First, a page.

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05european labour market outlook home EU Employment Restructuring Report Q4 2012

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05european
labour
market
outlook
home
contents
summary
01 EU Labour
market trends
02 EU member
state labour
trends
03 most heavily
impacted sectors
04 reasons
for announced
job losses
05 european
labour market
outlook
06 major
job layoffs
announced
in europe
07 major
job creations
announced
in europe
about this
report
➔ Europe’s economy
is in for further difficult
days, with all the forecasts
pointing to ongoing weak
activity and nervousness
surrounding official efforts
to rein in government debt
and curtail spending.
In a pattern that is becoming
familiar, the immediate
crisis facing Greece has
been averted, with an
agreement to reduce the
country’s debt by 40 billion
and soften its medium term
debt-to-GDP targets.
So another crisis is averted,
which, depending on your
view, either avoids catastrophe
or forestalls the inevitable.
There are many uncertainties
and too few positives
hovering over the EU to
13 | Employment RestructurinG report | European union edition Q4 2012
have anything other than
a downbeat outlook.
Glimmers of optimism, such
as a more positive tone
in the UK economy, are
overshadowed by the weak
consumer and business
confidence elsewhere.
The European Economic
Sentiment Indicator
has reached a new low,
while the eurozone
Purchasing Managers’
Index has worsened.
The labour market, as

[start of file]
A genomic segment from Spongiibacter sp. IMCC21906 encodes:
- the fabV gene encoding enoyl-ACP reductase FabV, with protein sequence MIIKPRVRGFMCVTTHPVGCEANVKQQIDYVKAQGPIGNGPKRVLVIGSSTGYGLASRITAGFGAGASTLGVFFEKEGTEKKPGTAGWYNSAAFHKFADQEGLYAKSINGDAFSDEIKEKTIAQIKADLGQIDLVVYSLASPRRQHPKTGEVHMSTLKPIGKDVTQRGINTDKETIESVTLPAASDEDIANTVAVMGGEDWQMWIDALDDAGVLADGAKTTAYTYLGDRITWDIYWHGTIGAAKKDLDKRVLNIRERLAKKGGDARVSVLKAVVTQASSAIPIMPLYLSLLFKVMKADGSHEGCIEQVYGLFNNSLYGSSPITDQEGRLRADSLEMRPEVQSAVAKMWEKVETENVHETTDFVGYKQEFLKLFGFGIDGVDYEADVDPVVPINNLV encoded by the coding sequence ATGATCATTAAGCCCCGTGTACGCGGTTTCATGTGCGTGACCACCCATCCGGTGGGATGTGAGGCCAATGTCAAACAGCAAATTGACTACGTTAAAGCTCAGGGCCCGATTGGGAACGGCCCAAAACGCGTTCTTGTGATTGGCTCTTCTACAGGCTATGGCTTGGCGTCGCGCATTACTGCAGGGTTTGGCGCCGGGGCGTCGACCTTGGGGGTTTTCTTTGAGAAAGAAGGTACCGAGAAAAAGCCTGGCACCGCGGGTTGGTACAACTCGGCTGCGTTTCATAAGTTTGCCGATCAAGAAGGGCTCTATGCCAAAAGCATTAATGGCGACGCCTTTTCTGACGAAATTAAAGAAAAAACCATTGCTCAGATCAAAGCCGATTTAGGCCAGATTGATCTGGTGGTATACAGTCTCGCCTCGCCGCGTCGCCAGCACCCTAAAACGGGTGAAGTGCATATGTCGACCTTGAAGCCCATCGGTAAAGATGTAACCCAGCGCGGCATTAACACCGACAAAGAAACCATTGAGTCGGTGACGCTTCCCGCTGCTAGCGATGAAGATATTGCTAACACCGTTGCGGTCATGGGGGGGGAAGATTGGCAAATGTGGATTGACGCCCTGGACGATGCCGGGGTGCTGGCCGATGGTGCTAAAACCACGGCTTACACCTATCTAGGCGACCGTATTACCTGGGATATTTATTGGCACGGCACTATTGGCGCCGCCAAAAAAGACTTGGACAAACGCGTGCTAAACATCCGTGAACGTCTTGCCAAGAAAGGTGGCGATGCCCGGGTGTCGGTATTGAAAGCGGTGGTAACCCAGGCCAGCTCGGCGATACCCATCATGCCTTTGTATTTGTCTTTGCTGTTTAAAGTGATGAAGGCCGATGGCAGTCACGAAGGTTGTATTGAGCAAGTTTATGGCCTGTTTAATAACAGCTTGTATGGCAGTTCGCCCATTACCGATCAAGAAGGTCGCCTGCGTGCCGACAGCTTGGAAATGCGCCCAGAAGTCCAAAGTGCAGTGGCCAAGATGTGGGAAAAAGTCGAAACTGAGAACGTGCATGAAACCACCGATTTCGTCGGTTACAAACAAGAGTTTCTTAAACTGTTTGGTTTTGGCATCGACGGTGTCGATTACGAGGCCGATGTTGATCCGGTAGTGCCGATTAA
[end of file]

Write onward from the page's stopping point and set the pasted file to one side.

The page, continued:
a lagging indicator, will
continue to feel the pain from
weak business sentiment,
low levels of investment,
and worried consumers.
Even if, as the OECD and
IMF suggest, the EU economy
begins to respond by
mid-2013, it will be well into
2013 before the labour market
starts to show signs of life.
On the positive side, there are
more hopeful signs emerging
from the US economy, where
business activity and the
housing market are seeing
definite signs of recovery.
Even the political stage show
surrounding the so-called
fiscal cliff seems likely to avoid
an economic meltdown.
In China, the key indicator
of factory output has
registered its first uptick in
the last year, suggesting
that the contraction there
may be nearing an end.
The OECD makes a very clear
point about the EU outlook
– some decisive action has
already been taken but much
more will be needed to stem
deep-rooted imbalances
in a number of countries.
The question remains whether
the most troubled economies
have the political or social
will to manage a monumental
turnaround in productive
capability and lifestyle. Equally,
will the central bankers
and the better-performing
economies be able to endure
this prolonged re-balancing?
For the moment, there is
little to cheer. The best that
can be expected is that
the EU will lurch from one
economic or banking hurdle
to the next, and that global
recovery will help to push
it toward a more stable
recovery some time in 2013.

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